Mohawk Mechanical Engineering student and AMRC co-op student Jason Podger was tasked with creating a step-by-step process to transform the data into a usable file for 3D printing.
“While the data that Environment Canada gave us had all the contours marked, it was like a piece of paper with no thickness,” explained Podger. “We had to convert it to a solid model and then add in the lakes and water so you can fully see the area in 3D.”
When Podger first started this project, in late 2015, a documented process for 3D printing topographical maps wasn’t yet available. (Although a few online tutorials have since sprung up, none, as of writing, address the complexity of the files that the AMRC was working with.) So before the printing of the scale model in plastic could begin, Podger had to create a 12- step process that used four different software tools in order to make the map multi-dimensional.
The new process created by Podger for the 3D printing of topographical maps resulted in a model, measuring a tiny (in comparison) 40 cm by 46.7 cm, that accurately captures the terrain of the watershed area.
“It was exciting to see the watershed and its landscape 3D printed and produced to this high level of accuracy. Now other researchers, scientists and collaborators can truly see the relative location and elevation of each lake within the system."
For Norouzian, the resulting product is the perfect tool for a team that includes researchers and collaborators from The National Water Research Institute of Environment Canada, The Great Lakes Forest Centre of Natural Resources Canada, The Great Lakes Laboratory for Fisheries and Aquatic Science of Fisheries and Oceans Canada, The Meteorological Service of Canada of Environment Canada, The Canadian Wildlife Service of Environment Canada, and The Ontario Ministry of Natural Resources.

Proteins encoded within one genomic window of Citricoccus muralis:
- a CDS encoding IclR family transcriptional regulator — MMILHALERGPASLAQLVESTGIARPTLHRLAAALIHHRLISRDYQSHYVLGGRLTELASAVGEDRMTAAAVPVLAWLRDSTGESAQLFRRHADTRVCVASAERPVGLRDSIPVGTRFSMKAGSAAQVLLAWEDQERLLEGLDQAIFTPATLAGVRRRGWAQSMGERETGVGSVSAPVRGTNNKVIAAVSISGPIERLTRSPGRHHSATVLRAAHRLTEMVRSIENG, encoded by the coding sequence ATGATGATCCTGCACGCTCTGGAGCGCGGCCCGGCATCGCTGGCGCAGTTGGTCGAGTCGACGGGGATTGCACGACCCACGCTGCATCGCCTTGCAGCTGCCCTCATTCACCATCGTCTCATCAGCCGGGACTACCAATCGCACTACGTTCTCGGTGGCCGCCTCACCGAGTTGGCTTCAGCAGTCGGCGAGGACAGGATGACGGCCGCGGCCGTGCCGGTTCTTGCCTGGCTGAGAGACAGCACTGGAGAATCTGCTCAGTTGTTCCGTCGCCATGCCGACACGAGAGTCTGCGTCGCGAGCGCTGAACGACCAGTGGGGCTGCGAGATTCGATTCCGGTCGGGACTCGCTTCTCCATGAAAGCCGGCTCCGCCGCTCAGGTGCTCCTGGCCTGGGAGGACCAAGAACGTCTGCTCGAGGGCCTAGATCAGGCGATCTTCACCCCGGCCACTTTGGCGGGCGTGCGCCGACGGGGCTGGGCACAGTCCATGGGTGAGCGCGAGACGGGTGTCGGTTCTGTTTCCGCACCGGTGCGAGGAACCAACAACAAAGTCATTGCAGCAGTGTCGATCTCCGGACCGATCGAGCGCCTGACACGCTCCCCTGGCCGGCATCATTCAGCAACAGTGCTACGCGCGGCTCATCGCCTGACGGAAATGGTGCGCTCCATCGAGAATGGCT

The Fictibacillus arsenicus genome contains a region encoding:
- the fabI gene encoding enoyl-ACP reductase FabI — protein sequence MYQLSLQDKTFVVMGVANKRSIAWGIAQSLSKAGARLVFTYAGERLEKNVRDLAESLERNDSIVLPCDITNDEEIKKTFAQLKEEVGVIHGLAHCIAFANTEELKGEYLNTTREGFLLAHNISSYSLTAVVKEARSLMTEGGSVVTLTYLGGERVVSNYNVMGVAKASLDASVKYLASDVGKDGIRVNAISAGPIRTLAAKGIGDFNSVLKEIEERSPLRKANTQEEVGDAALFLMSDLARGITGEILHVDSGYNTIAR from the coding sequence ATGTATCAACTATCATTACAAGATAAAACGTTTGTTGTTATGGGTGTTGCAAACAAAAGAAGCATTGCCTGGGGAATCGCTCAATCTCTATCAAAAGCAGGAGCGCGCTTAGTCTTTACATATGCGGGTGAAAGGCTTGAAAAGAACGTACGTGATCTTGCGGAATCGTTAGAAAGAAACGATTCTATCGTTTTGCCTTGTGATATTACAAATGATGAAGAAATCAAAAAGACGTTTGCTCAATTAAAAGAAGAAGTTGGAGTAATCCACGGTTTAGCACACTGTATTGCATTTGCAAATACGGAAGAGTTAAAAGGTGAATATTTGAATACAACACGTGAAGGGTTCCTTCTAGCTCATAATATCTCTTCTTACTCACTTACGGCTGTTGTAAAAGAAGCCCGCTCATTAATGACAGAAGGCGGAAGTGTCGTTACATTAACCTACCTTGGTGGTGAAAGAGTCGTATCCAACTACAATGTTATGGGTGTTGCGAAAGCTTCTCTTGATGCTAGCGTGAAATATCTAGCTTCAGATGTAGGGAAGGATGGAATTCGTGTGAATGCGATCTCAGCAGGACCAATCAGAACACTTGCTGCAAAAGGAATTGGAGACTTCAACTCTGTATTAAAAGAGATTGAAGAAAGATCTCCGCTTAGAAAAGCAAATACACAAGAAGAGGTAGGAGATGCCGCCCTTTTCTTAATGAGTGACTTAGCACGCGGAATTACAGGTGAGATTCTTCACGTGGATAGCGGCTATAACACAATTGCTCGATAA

“It was exciting to see the watershed and its landscape 3D printed and produced to this high level of accuracy. Now other researchers, scientists and collaborators can truly see the relative location and elevation of each lake within the system,” said Norouzian.
Just as the new scale model of the Turkey Lakes Watershed Area helps researchers like Norouzian see the terrain in a new way, Coulson believes that the model has the potential to also help us see 3D printing in a new light.
“When we think of additive manufacturing, we often think that you have to start with a design for a three dimensional part in order to use the technology. With a project like this, you can see how you can start with a two dimensional part and bring it to life.”
About the Author: Andrea Johnson is the Promotions and Industry Liaison Officer for iDeaWORKS.
Follow iDeaWORKS on Twitter @mohawkideaworks
Mohawk College educates and serves more than 29,500 full-time, part-time, apprenticeship and international students at three main campuses in Hamilton, Ontario and learning hubs across Hamilton through City School by Mohawk, and at the College’s Centre for Aviation Technology at the Hamilton International Airport. Mohawk is among the top five colleges for applied research in Canada. It has been named one of Canada’s greenest employers seven years in a row, holds a GOLD STARS rating from AASHE for sustainability achievements and is home to the country’s largest and first institutional building to receive dual certification for Zero Carbon Building Framework design and performance for The Joyce Centre for Partnership & Innovation. More than 135,000 people have graduated from Mohawk since it was founded.